fbpx

Category: Middle Ages and the Rise of Absolute Monarchs (470 – 1600s)

Lesson #1:
• Middle Ages / Feudalism
• Genghis Khan / Mongols
• The Black Death

Lesson #2
• The Italian Renaissance
• Niccole Machiavelli
• The Basics of Christianity

Lesson #3:
• Early Catholic Church
• The Inquisition
• The Protestant Reformation
• The Counter-Reformation
• Amish / Mennonites

Lesson #4:
• Intro to Absolute Monarchs / Divine Right
• Islam
• Ottoman Empire
• Feudal Japan / Shoguns
• Filial Piety / Mandate of Heaven (China)
• Ancient England / The Magna Carta
• The Russian Czars / Imperial Russia

The Middle Ages was the period in European history from the collapse of Roman civilization in the 5th century CE to the period of the Renaissance (variously interpreted as beginning in the 13th, 14th, or 15th century, depending on the region of Europe and other factors).

Near the end of the Middle Ages, the King–particularly in England, France, Spain, Russia,and Austria – began to extend his rule at the
expense of the nobles. By the 17th century, the king had become an autocrat, or absolute monarch. His supremacy was acknowledged by
commoners and lords.

Factors Strengthening Royal Power.
a. The Crusades and other wars killed many feudal lords.
b. The rising middle class supported the monarch to
assure protection of property and trade.
c. The introduction of gunpowder equipped the
monarch with a powerful weapon that could destroy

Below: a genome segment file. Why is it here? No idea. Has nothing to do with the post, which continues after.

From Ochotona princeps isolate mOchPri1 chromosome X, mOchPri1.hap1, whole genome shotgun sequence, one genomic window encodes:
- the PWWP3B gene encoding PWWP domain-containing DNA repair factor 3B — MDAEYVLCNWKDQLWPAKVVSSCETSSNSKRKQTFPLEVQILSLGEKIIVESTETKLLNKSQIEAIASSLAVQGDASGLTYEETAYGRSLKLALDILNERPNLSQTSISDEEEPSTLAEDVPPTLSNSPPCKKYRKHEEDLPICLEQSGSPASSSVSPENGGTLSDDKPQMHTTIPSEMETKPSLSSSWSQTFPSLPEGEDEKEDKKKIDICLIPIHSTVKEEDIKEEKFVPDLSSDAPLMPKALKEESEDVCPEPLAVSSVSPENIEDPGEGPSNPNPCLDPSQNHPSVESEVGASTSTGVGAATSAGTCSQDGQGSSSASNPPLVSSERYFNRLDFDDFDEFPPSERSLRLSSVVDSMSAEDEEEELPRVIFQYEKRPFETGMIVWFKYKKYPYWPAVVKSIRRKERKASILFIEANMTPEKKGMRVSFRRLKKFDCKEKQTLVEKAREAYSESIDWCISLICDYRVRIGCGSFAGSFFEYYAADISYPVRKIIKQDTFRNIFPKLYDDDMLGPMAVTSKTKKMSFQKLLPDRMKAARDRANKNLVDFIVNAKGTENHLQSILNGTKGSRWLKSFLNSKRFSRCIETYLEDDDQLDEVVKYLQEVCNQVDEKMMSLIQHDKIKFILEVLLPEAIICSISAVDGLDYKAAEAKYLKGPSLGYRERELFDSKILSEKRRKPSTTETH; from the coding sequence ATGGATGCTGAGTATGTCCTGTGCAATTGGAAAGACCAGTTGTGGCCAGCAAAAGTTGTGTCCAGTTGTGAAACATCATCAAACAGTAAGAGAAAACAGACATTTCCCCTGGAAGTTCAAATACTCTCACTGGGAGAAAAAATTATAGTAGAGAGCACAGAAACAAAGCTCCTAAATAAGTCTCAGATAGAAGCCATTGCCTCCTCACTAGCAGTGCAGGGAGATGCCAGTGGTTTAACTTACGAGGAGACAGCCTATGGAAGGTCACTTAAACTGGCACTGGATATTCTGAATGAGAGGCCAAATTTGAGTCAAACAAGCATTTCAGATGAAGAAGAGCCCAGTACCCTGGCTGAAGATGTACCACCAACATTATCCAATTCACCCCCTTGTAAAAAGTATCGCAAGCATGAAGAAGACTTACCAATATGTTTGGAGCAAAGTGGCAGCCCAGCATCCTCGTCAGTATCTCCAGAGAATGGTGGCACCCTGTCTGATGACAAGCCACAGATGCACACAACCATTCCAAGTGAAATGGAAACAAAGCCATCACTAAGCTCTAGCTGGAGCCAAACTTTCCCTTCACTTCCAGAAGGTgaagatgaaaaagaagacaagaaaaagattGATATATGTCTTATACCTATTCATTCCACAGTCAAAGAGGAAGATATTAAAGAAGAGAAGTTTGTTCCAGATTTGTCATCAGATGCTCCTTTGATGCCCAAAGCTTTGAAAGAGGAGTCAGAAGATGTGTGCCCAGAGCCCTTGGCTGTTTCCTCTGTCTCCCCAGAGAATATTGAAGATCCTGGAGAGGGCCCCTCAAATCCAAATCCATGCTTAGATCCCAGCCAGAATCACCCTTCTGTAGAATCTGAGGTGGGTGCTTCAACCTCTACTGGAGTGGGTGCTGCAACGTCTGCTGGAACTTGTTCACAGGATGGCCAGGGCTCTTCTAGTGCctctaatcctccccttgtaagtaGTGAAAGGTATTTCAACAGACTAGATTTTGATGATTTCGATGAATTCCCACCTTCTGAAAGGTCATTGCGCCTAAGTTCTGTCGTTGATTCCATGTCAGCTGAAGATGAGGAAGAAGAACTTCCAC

castles of feudal lords.
d. The Reformation provided the monarch with some
powers formerly held by the Catholic Church.
e. The awakening spirit of nationalism made the
monarch the symbol of national unity.

The Divine Right of Kings attempted to justify unlimited royal
power with these arguments:
a. The king ruled by God’s authority as God’s
earthly representative;
b. Obedience to the king was obedience to God.
c. A mutually supportive and reinforcing

absolute monarchy

World History Unit 1, Lesson 5: Absolute Monarchy

Absolute monarchy is a form of monarchy in which the monarch holds supreme autocratic authority, principally not being restricted by written laws, legislature, or unwritten customs. These are often hereditary monarchies. In contrast, in constitutional monarchies, the head of state’s authority derives from or is legally bound or restricted by...

catholic church

World History Unit 1, Lesson 4: The Catholic Church

The basics of Christianity begin with the early Catholic Church. The history of the Catholic Church consists of the formation, events, and transformation of the Catholic Church through time. The Early Catholic Church The tradition of the Catholic Church claims the Catholic Church began with Jesus Christ and his teachings...

mongol empire

World History Unit 1, Lesson 2: Genghis Khan and the Mongol Empire

The Mongol Empire of the 13th and 14th centuries was the largest contiguous land empire in history and the second largest empire by landmass, second only to the British Empire. Originating in Mongolia in East Asia, the Mongol Empire eventually stretched from Eastern Europe and parts of Central Europe to...